As of 2014, medical students are no longer required to study nutrition, and this has two concerning implications. The first of these is the welfare of patients, as many medicines and treatments depend on the support of a healthy diet to reach their optimum efficacy. Ineffective medication will leave patients suffering from persistent symptoms, and may even cause them to develop chronic diseases such as type 2 diabetes and cardiovascular disease (CVD), whereas appropriate nutrition could have prevented this. Secondly, as a result of poor health care, the cost of additional prescriptions, hospital admissions, surgery, and doctors’ appointments could add to the financial pressures currently faced by the NHS, crippling the patients, NHS staff, and tax-payers alike.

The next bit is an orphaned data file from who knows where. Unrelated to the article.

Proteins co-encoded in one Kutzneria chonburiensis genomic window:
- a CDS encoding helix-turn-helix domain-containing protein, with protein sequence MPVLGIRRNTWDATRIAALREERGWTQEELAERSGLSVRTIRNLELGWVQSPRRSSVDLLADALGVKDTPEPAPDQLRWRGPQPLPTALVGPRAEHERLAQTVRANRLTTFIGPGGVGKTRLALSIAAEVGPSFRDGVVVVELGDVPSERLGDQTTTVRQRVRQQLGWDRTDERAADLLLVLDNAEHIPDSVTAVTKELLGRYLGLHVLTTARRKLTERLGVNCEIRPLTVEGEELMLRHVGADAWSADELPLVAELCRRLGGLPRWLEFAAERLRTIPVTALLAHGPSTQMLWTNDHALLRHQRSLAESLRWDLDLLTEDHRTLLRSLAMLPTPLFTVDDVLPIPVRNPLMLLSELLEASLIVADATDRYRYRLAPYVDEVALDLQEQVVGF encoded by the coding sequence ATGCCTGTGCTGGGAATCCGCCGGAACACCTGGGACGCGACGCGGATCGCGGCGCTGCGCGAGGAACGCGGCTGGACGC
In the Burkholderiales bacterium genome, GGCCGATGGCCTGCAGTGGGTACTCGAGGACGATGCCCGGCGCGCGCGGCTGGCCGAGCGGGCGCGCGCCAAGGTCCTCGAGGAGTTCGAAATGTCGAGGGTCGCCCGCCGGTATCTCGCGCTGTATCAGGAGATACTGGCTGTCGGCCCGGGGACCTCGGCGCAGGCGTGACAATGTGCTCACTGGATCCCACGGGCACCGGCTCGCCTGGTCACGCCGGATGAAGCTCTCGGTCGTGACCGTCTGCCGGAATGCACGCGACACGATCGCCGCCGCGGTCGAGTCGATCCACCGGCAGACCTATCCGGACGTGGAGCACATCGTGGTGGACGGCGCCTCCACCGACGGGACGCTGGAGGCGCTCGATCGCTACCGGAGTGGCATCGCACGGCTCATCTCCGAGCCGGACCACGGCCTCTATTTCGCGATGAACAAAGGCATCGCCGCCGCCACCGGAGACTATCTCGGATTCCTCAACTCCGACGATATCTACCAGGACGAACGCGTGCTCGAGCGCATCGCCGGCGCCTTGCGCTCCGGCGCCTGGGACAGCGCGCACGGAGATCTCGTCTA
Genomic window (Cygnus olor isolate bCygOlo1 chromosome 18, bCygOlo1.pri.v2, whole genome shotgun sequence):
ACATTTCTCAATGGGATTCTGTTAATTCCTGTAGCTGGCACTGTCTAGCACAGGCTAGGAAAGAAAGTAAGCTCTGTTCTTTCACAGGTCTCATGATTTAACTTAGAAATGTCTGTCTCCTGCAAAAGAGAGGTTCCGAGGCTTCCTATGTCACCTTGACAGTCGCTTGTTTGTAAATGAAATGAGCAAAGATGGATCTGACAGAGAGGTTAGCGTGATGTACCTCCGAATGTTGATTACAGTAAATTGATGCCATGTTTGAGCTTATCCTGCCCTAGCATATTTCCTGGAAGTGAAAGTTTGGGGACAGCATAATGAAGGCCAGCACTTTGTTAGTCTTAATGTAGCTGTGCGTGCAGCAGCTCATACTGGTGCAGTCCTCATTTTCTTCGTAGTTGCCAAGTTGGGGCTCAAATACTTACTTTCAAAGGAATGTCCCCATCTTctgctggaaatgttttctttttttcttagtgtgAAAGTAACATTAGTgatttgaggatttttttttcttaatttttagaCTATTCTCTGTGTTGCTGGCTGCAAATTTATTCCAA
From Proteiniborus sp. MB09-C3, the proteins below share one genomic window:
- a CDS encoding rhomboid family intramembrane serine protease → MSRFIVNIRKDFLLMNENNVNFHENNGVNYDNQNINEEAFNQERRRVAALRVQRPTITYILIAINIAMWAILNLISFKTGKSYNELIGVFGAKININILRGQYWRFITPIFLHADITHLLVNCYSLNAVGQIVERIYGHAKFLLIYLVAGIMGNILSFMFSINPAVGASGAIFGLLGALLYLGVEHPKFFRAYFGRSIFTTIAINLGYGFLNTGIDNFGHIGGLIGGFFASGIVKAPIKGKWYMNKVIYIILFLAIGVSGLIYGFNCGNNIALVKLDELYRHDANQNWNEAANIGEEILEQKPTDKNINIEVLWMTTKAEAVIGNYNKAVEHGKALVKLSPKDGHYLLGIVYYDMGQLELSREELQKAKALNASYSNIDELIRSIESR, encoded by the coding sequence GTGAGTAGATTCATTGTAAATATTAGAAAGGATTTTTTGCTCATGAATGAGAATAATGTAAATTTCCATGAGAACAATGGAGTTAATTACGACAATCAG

Heart disease is the most common cause of death in the UK, accounting for 12.1% of all UK deaths during 2014 (2). Cardiovascular disease, which includes heart disease, is a problem around the globe, and many studies have aimed to address this issue. For example, it has been observed that the Mediterranean diet is capable of reducing the risk of CVD (3), lessening the number of people requiring medical care for this condition. The Mediterranean diet is typically characterised by high intakes of olive oil, fruit, nuts, vegetables, and cereals, moderate intakes of fish and poultry, and reduced intakes of red and processed meats, dairy produce, and confectionary. Any alcohol usually comes from wine, which is consumed with a meal. This diet is rich in a variety of proteins, vitamins, and minerals, and also provides polyunsaturated fatty acids. These are associated with lower cholesterol levels in the blood, preventing atherosclerosis, a condition where blood vessels are narrowed, and even blocked, leading to heart attacks and strokes. Since it is estimated that strokes cost health and social care services £4.38 billion each year, with 25% of strokes leading to the death of the patient within a year (4), reducing the numbers of cases of stroke would reduce the amount of money needed to provide carers, equipment, and benefits for those affected.